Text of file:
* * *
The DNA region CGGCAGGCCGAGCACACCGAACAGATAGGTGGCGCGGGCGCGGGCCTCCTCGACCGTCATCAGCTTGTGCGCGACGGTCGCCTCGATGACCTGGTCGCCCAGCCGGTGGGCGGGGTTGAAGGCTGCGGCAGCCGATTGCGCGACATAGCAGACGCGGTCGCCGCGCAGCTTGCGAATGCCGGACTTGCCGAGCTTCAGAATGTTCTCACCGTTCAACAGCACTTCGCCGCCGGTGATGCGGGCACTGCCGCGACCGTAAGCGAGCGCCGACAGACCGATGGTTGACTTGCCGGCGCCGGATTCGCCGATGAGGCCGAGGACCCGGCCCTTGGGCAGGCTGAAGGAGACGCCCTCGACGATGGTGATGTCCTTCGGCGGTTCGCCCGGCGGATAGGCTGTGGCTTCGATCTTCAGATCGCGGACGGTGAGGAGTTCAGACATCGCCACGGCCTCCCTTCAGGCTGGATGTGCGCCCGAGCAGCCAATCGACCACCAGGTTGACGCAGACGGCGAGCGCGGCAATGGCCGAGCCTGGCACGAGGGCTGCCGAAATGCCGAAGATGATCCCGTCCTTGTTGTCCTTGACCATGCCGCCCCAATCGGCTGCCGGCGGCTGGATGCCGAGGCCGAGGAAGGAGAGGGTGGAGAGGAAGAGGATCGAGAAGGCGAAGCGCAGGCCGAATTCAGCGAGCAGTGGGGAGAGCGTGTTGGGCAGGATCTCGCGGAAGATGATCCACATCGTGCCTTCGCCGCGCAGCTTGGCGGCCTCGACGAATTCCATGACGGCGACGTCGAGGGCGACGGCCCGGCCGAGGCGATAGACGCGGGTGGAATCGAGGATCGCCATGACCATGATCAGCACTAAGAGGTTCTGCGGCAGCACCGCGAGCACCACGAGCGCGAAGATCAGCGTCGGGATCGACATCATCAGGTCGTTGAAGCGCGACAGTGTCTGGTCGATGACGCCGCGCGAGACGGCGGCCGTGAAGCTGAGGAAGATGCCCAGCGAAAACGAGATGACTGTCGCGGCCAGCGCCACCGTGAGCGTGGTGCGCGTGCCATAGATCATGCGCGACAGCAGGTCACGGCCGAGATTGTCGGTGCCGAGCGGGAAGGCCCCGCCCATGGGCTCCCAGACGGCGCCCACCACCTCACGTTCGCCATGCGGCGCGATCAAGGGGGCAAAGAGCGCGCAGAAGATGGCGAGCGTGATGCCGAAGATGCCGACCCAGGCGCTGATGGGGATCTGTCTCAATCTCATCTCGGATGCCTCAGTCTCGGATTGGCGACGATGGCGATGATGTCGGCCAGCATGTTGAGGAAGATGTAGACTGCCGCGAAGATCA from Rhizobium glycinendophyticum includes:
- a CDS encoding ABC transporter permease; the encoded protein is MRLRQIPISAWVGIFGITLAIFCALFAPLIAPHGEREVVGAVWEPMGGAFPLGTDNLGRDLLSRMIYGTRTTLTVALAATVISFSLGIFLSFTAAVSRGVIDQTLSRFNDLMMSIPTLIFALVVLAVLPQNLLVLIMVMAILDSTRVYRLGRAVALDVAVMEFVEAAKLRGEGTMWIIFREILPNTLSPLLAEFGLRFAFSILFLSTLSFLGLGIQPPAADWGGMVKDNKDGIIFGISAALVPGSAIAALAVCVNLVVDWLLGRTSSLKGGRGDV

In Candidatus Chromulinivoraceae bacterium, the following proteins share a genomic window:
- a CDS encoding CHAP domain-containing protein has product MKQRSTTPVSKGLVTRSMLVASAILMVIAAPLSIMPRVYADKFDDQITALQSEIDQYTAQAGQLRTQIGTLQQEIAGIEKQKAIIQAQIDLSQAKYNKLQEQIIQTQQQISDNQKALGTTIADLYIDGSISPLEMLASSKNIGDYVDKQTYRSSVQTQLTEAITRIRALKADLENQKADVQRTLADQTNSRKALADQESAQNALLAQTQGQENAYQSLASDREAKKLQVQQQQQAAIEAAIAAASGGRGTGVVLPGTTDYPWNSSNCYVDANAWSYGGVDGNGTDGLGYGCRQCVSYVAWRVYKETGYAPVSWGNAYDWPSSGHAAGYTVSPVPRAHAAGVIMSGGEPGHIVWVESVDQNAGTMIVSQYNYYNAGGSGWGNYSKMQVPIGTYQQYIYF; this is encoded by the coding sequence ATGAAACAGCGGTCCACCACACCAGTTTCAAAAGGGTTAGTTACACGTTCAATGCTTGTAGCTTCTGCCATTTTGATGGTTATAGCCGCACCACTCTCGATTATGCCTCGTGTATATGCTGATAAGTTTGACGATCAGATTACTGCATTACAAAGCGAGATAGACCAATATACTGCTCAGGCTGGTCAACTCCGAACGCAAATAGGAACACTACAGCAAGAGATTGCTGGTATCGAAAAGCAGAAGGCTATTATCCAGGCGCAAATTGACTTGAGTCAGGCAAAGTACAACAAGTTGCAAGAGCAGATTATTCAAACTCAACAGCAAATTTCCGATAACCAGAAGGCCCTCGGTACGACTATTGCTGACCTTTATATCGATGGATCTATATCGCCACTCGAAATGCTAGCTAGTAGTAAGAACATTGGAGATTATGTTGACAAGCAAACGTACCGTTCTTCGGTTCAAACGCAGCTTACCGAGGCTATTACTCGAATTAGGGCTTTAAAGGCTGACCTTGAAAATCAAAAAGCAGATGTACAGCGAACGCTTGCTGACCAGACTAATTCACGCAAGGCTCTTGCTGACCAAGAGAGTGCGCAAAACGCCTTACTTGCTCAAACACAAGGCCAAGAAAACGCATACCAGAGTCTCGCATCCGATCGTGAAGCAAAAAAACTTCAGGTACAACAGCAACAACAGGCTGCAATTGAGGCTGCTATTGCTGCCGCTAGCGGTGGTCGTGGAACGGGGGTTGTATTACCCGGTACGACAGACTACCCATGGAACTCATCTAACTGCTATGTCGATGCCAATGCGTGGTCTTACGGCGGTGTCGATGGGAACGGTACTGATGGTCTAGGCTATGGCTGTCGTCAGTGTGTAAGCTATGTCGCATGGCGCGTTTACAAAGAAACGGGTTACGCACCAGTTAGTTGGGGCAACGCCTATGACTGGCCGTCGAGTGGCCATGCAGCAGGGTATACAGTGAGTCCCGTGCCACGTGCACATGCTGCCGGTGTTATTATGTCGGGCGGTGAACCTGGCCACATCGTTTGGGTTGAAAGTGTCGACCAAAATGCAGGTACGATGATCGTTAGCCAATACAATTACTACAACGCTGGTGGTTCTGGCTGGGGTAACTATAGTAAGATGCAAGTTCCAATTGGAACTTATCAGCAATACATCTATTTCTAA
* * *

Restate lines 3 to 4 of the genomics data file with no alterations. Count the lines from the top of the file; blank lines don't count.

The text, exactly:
In Candidatus Chromulinivoraceae bacterium, the following proteins share a genomic window:
- a CDS encoding CHAP domain-containing protein has product MKQRSTTPVSKGLVTRSMLVASAILMVIAAPLSIMPRVYADKFDDQITALQSEIDQYTAQAGQLRTQIGTLQQEIAGIEKQKAIIQAQIDLSQAKYNKLQEQIIQTQQQISDNQKALGTTIADLYIDGSISPLEMLASSKNIGDYVDKQTYRSSVQTQLTEAITRIRALKADLENQKADVQRTLADQTNSRKALADQESAQNALLAQTQGQENAYQSLASDREAKKLQVQQQQQAAIEAAIAAASGGRGTGVVLPGTTDYPWNSSNCYVDANAWSYGGVDGNGTDGLGYGCRQCVSYVAWRVYKETGYAPVSWGNAYDWPSSGHAAGYTVSPVPRAHAAGVIMSGGEPGHIVWVESVDQNAGTMIVSQYNYYNAGGSGWGNYSKMQVPIGTYQQYIYF; this is encoded by the coding sequence ATGAAACAGCGGTCCACCACACCAGTTTCAAAAGGGTTAGTTACACGTTCAATGCTTGTAGCTTCTGCCATTTTGATGGTTATAGCCGCACCACTCTCGATTATGCCTCGTGTATATGCTGATAAGTTTGACGATCAGATTACTGCATTACAAAGCGAGATAGACCAATATACTGCTCAGGCTGGTCAACTCCGAACGCAAATAGGAACACTACAGCAAGAGATTGCTGGTATCGAAAAGCAGAAGGCTATTATCCAGGCGCAAATTGACTTGAGTCAGGCAAAGTACAACAAGTTGCAAGAGCAGATTATTCAAACTCAACAGCAAATTTCCGATAACCAGAAGGCCCTCGGTACGACTATTGCTGACCTTTATATCGATGGATCTATATCGCCACTCGAAATGCTAGCTAGTAGTAAGAACATTGGAGATTATGTTGACAAGCAAACGTACCGTTCTTCGGTTCAAACGCAGCTTACCGAGGCTATTACTCGAATTAGGGCTTTAAAGGCTGACCTTGAAAATCAAAAAGCAGATGTACAGCGAACGCTTGCTGACCAGACTAATTCACGCAAGGCTCTTGCTGACCAAGAGAGTGCGCAAAACGCCTTACTTGCTCAAACACAAGGCCAAGAAAACGCATACCAGAGTCTCGCATCCGATCGTGAAGCAAAAAAACTTCAGGTACAACAGCAACAACAGGCTGCAATTGAGGCTGCTATTGCTGCCGCTAGCGGTGGTCGTGGAACGGGGGTTGTATTACCCGGTACGACAGACTACCCATGGAACTCATCTAACTGCTATGTCGATGCCAATGCGTGGTCTTACGGCGGTGTCGATGGGAACGGTACTGATGGTCTAGGCTATGGCTGTCGTCAGTGTGTAAGCTATGTCGCATGGCGCGTTTACAAAGAAACGGGTTACGCACCAGTTAGTTGGGGCAACGCCTATGACTGGCCGTCGAGTGGCCATGCAGCAGGGTATACAGTGAGTCCCGTGCCACGTGCACATGCTGCCGGTGTTATTATGTCGGGCGGTGAACCTGGCCACATCGTTTGGGTTGAAAGTGTCGACCAAAATGCAGGTACGATGATCGTTAGCCAATACAATTACTACAACGCTGGTGGTTCTGGCTGGGGTAACTATAGTAAGATGCAAGTTCCAATTGGAACTTATCAGCAATACATCTATTTCTAA